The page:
Thu, Aug 06, 2009 - Page 4 News List

Groups suspend protests against health department

By Jimmy Chuang  /  STAFF REPORTER

Two associations yesterday suspended plans for three demonstrations against the Department of Health in the hope that incoming Department of Health Minister Yaung Chih-liang (楊志良), who is expected to assume the post today, will listen to their grievances.

“Former minister Yeh Ching-chuan (葉金川) has declined requests for negotiations several times. We decided to give it another shot and hope that the new minister will listen to us,” said Cheng Hsin (程馨), secretary-general of the group International Research-Based Pharmaceutical Manufacturers Association.

Taiwan Hospital Association chairman Wu Der-lang (吳德朗) said the protests would embarrass the new minister as they were scheduled for only a few days after Yaung takes up the position. Instead, the group would wait for Yaung’s response.

“Let’s just hold this thought and hear what the new minister has to say,” Wu said.

Physicians, nurses and local drug manufacturers had planned to stage three protests on Friday, Wednesday and Thursday over the health department’s policies to lower the prices of some drugs and implement a patient classification system called the diagnosis-related group system.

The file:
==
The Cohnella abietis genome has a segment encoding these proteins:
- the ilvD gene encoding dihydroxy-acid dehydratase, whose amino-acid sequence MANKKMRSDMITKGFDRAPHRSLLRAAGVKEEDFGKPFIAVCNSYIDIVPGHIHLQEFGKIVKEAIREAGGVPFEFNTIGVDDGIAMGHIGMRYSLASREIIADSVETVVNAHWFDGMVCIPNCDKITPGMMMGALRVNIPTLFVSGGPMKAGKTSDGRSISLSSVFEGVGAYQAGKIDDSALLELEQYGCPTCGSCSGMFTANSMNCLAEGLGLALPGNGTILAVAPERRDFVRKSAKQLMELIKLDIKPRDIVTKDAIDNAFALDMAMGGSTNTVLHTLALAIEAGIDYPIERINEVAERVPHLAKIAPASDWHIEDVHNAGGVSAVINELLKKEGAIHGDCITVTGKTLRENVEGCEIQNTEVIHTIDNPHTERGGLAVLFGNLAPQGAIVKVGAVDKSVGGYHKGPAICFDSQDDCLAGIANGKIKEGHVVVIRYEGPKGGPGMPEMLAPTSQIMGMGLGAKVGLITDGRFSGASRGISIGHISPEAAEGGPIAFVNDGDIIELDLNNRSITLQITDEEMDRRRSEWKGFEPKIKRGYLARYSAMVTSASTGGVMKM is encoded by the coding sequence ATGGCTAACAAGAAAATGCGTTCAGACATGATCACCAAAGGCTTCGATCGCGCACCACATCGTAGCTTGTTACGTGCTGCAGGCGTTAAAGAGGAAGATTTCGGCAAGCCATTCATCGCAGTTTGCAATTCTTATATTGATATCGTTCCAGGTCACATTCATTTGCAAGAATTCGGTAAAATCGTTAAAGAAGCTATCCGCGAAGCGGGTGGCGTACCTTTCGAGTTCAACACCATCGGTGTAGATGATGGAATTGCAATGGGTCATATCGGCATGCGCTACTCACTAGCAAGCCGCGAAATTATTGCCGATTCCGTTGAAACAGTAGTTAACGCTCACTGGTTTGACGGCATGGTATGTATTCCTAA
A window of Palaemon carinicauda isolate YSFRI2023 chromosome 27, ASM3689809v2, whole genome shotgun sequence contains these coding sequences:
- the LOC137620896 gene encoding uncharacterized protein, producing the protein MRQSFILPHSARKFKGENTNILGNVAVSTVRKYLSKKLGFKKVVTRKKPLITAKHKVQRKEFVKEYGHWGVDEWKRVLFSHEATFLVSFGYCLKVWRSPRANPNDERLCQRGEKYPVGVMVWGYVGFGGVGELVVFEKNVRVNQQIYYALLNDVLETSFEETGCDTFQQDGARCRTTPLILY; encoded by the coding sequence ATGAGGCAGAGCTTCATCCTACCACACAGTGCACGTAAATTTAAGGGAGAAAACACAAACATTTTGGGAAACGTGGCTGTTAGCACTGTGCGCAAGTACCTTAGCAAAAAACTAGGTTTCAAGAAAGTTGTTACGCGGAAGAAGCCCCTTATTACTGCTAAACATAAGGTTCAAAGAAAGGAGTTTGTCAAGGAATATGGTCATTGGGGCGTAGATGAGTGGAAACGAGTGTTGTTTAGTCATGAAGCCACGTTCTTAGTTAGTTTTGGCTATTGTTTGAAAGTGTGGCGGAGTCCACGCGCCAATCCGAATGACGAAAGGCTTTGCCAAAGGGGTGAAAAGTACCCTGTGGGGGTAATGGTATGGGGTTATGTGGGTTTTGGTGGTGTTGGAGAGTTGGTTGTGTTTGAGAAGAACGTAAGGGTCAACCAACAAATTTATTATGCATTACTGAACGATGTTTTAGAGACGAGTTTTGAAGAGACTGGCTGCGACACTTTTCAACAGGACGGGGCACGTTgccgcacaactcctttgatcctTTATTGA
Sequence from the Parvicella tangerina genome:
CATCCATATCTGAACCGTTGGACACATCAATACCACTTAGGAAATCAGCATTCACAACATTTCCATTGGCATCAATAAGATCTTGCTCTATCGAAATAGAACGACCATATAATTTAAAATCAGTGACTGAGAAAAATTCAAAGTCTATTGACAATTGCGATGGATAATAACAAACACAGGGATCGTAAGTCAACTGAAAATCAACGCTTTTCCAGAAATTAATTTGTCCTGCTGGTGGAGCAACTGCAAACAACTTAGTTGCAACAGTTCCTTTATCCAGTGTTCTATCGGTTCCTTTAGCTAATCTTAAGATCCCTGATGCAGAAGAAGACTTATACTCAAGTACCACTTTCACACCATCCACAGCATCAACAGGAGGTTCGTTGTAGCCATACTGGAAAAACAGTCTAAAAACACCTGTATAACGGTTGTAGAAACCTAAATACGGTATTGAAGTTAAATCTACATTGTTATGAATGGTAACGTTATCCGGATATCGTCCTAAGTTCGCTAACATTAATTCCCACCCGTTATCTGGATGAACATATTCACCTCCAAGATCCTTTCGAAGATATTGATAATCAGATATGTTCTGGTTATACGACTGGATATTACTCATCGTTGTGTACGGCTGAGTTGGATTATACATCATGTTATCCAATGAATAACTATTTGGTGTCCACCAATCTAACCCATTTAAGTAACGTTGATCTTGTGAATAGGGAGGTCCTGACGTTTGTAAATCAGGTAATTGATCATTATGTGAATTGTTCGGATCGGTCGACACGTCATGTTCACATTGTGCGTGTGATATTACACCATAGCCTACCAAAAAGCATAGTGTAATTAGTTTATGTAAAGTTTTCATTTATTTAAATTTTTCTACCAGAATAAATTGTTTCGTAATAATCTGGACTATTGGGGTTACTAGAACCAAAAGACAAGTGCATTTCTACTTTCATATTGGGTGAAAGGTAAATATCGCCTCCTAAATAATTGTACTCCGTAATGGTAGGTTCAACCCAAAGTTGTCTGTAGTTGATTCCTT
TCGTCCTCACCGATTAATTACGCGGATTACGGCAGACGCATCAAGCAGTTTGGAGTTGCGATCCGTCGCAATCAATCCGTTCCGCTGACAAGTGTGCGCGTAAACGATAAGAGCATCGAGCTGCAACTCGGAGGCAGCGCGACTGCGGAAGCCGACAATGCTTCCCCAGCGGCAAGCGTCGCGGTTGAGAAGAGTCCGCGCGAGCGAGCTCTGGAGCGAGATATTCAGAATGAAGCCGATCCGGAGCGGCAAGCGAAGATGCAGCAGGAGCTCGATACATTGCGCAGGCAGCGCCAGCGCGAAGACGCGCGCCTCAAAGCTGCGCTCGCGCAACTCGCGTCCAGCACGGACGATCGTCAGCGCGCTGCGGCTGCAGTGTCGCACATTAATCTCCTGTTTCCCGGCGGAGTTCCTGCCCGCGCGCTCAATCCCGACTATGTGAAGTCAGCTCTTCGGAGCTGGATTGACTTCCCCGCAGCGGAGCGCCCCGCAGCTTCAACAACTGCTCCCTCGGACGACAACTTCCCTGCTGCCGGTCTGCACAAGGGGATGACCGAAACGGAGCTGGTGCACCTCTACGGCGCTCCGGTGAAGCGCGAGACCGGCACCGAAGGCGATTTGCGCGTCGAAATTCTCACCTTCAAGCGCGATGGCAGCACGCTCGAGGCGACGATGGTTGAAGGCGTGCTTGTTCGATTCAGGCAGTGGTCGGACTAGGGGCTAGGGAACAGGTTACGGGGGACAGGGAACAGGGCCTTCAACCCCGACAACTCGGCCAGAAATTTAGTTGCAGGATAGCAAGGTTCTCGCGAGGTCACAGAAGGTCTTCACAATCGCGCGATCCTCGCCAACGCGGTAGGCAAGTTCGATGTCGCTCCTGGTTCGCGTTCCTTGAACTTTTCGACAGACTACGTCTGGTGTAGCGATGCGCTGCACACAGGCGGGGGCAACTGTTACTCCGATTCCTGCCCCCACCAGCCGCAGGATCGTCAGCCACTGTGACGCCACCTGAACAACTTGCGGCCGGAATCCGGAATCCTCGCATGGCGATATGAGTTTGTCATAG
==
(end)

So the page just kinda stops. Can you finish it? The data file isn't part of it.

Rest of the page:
The system will classify illnesses into 967 categories and be phased in over the next six years.

Patients within each category will be expected to use the same level of hospital resources and hospitals will be compensated fixed amounts according to the system.

Furthermore, the policy means the National Health Insurance Bureau would only cover the expenses of a patient’s stay in hospital based on one category, even if the patient has more than one condition.

Doctors and nurses say the policy would jeopardize patients’ rights because hospitals might try to wrap up treatment too early.

Meanwhile, drug manufacturers say lowering drug prices will slow the development of new drugs, while the health department says the affected drugs will be those whose patents have expired.

In response, Yaung said he would consider the criticism.

“Doctors, nurses and drug manufacturers are the health department’s ‘clients.’ It will be my task to make sure communication with our clients is good,” he said.


This story has been viewed 1801 times.

Comments will be moderated. Keep comments relevant to the article. Remarks containing abusive and obscene language, personal attacks of any kind or promotion will be removed and the user banned. Final decision will be at the discretion of the Taipei Times.

TOP top